The Mountain Times

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For furloughed women, Mandala House stands for ‘unified living,’ hope and rebirth

One new structure in Rutland is giving women, once jailed, just that - some structure and hope as they build new lives.

The Mandala House, an 18-month residential, rehabilitative program next to the Vermont Achievement Center, had a grand opening and tour last week attended by city leaders, Rutland Police Chief James Baker and the many women who are learning job skills and how to live in a home life free of violence and full of tolerance, while they are out of jail and on furlough, or supervised released.

The House, four months into it's first influx of women from a Chittenden County detention facility, has already seen progress in helping women stay drug and crime free and earn their independence.

The program is funded by the Vermont Department of Corrections with support for the structure's remodeling from the Vermont Housing Conservation Board and women who live there receive counseling and 24-hour supervision.
Take it from Michaela, a resident of the house who recently made a hand-braided scarf out of recycled material for sale in a number of different Rutland co-ops.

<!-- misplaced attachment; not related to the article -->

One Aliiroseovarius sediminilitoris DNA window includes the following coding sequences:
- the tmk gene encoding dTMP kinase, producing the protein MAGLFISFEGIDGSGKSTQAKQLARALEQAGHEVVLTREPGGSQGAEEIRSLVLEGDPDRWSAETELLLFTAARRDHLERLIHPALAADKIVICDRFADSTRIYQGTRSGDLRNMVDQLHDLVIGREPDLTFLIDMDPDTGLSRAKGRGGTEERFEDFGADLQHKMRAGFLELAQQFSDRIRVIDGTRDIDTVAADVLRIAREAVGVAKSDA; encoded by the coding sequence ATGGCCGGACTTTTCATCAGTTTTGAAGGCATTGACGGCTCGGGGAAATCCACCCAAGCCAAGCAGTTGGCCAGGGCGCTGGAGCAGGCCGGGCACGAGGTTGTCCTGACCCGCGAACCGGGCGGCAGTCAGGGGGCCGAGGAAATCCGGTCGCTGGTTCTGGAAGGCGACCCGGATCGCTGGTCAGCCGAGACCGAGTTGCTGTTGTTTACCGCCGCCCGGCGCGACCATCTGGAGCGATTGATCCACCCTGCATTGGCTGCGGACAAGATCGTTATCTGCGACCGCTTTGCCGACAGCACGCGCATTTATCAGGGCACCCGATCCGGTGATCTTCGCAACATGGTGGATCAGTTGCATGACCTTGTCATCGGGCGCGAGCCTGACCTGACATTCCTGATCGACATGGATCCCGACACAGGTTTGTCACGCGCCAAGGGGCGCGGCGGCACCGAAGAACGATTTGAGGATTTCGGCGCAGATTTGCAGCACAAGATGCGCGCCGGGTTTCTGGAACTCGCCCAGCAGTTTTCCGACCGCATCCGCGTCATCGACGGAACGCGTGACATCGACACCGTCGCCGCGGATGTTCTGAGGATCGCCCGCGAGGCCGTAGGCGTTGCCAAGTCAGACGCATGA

If not for the Mandala House, Michaela said she would be on her own in an apartment in the city without a support system, which lends itself to relapse.

"You're pretty much thrown out to be on your own and you don't get enough supervision or support," Michaela said, asking that her last name not be used.

She also said many women in jail have nowhere to go if they were to get out, so they stay.

"A lot of women who have been incarcerated are extremely talented and intelligent and deserve that chance," she said.  
Some of those women attended an official ribbon cutting ceremony last week.

According to Dr. Cheryl McKenzie, program director, the women have built their own garden, got into trade school, job hunted, helped in Tropical Storm Irene recovery and helped build a home with Habitat for Humanity.

Police Chief Baker told the women that he and the city want them to succeed and "get where they need to be."

"Oftentimes, victims see themselves on the other side," Baker said.

Rutland Mayor Chris Louras praised the women for setting an example. "What you can do shows others what can be accomplished," he said.

For more info on The Mandala House, call 772-7802.

Cristina Kumka is a correspondent for The Mountain Times, she can be reached directly at